Sacred Heart is a Ruthenian Byzantine Catholic Church belonging to the Eparchy of Parma. As part of the One Holy Catholic and Apostolic Church headed by the pope, members of the Byzantine Church are brothers and sisters to Latin Rite (or Roman) Catholics, but have different traditions and practices which Latin Rite Catholics may find unusual or interesting. The Byzantine Church is broadly referred to as the Eastern Rite while the Latin Rite is also referred to as the Western Rite. This duality of the Catholic Church can be thought of as two lungs which work together to provide life to the Body of Christ. The view of the Eastern and Western Rites as two lungs was popularized in St. John Paul II’s ‘Ut Unum Sint’ where he stated that “the Church must breathe with her two lungs!" (Paragraph 54).Below is some information on Ruthenian Byzantine Catholics and the Eastern Rite of the Catholic Church.
Ruthenian Byzantine Catholics
The Ruthenian faith began in the homeland of our ancestors, “the old country,” central Europe. Envision a map of the European continent. Our ancestral homeland known variously as Carpathian Rus’, Transcarpathia, Carpatho-Ruthenia, Carpatho-Russia, and Carpatho-Ukraine is the very heart of the picture, presently eastern Slovakia, southwest Ukraine, northeast Hungary and northwest Romania. The religious life of these people came from the East. Like the other East Slavs, the Carpatho-Rusins received Christianity from the Byzantine Empire.
In the year 863, two Byzantine Greek missionaries, the brothers Cyril and Methodius – “The Apostles to the Slavs” – introduced Christianity and the new Slavonic alphabet to Greater Moravia, the present Czech Republic and Western Slovakia. Thereafter, the followers of these Byzantine missionaries moved eastward, eventually converting the Ruthenian people.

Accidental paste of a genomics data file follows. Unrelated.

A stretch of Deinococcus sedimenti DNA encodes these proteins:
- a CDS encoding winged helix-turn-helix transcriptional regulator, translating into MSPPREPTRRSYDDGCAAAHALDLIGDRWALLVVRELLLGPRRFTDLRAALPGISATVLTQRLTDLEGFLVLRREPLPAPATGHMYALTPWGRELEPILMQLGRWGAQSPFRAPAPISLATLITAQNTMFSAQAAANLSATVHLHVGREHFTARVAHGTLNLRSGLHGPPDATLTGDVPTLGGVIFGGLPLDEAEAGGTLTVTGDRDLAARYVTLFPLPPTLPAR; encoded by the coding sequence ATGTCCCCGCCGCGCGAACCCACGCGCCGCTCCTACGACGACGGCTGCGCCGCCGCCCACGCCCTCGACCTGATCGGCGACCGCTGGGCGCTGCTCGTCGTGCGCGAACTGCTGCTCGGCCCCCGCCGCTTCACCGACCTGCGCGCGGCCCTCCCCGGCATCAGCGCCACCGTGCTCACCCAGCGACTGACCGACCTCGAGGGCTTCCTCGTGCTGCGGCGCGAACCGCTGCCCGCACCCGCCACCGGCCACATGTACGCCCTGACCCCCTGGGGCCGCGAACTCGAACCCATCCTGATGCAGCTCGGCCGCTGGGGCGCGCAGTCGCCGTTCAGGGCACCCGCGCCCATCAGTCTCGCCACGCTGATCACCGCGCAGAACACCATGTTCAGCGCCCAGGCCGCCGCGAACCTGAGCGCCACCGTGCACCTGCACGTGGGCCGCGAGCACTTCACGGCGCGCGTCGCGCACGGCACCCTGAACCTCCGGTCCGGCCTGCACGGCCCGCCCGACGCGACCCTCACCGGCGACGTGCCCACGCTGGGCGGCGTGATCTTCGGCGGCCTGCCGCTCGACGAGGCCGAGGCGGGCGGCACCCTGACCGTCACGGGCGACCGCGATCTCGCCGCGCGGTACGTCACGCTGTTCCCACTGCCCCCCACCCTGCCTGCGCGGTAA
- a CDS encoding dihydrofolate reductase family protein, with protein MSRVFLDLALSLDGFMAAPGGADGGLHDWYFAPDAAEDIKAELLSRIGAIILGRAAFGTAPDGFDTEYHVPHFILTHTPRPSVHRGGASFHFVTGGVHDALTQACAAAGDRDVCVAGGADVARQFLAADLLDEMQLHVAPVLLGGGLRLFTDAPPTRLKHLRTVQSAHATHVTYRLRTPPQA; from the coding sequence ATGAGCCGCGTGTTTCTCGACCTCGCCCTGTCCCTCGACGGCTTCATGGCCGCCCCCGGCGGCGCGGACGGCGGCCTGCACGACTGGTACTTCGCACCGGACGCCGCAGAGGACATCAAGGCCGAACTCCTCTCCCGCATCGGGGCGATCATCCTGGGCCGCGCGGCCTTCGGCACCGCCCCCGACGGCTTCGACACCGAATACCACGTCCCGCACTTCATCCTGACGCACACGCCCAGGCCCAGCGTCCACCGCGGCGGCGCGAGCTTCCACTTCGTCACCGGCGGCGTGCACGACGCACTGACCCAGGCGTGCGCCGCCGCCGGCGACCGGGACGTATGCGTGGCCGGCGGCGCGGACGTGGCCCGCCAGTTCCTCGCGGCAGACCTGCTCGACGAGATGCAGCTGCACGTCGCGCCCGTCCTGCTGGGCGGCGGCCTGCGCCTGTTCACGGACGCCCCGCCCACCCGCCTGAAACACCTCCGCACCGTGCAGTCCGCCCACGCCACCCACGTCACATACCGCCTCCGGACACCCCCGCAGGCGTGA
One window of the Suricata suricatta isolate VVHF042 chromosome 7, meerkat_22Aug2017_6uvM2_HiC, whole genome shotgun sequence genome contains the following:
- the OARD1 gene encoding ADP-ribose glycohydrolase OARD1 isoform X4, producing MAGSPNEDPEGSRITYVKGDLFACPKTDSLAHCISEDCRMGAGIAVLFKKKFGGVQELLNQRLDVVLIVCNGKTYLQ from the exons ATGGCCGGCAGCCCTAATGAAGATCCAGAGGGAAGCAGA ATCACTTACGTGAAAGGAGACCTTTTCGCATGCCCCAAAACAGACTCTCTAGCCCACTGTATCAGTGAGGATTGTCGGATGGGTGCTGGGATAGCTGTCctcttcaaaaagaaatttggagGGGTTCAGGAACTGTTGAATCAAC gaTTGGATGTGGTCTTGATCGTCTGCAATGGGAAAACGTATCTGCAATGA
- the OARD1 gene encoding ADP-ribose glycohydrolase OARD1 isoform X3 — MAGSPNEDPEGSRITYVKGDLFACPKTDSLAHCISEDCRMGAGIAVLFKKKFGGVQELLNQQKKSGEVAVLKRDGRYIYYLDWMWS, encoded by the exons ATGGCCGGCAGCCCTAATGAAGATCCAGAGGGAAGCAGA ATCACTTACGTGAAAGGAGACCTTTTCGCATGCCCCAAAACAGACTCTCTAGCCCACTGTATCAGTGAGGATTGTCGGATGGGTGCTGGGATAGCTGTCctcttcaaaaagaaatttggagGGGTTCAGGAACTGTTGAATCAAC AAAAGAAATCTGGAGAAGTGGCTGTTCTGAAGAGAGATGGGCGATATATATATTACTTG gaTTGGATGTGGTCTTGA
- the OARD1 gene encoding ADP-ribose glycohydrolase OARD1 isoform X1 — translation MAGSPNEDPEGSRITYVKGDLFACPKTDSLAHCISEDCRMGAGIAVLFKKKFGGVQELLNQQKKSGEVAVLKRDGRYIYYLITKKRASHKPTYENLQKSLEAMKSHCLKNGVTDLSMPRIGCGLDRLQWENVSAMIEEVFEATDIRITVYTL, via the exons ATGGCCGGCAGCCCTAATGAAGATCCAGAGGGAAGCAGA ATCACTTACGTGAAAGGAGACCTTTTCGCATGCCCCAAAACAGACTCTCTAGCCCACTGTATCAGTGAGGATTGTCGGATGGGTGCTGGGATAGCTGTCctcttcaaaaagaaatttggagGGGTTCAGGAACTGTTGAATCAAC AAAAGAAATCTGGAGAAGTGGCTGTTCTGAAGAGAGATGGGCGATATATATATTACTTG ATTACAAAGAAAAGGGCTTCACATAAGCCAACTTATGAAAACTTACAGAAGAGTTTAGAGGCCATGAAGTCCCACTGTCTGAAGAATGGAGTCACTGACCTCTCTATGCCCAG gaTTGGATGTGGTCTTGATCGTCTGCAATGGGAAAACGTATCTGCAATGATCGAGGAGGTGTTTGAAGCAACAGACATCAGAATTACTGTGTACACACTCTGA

Eastern Catholic Church
The Catholic Church is a communion of churches. It is made up of churches from the Eastern Tradition and the Western Tradition. Eastern Catholics are in union with Rome and Pope Francis. We share the same basic faith and the same mysteries (sacraments), however, our way of expressing them follows the same tradition as the Orthodox churches. In reality, there are many Eastern churches, each with its own heritage and theology, liturgy and discipline.
Jesus sent his disciples to the four corners of the world to spread the Gospel. Eventually, four great centers of Christianity emerged with distinctive Christian customs, but the same faith. These centers were Jerusalem, Antioch, Rome and Alexandria. A few centuries later when the capital of the Roman Empire was moved to the Eastern city of Byzantium, later renamed Constantinople, an adaptation of the Antioch celebration of the liturgy was made. From this powerful cultural center the Byzantine church emerged.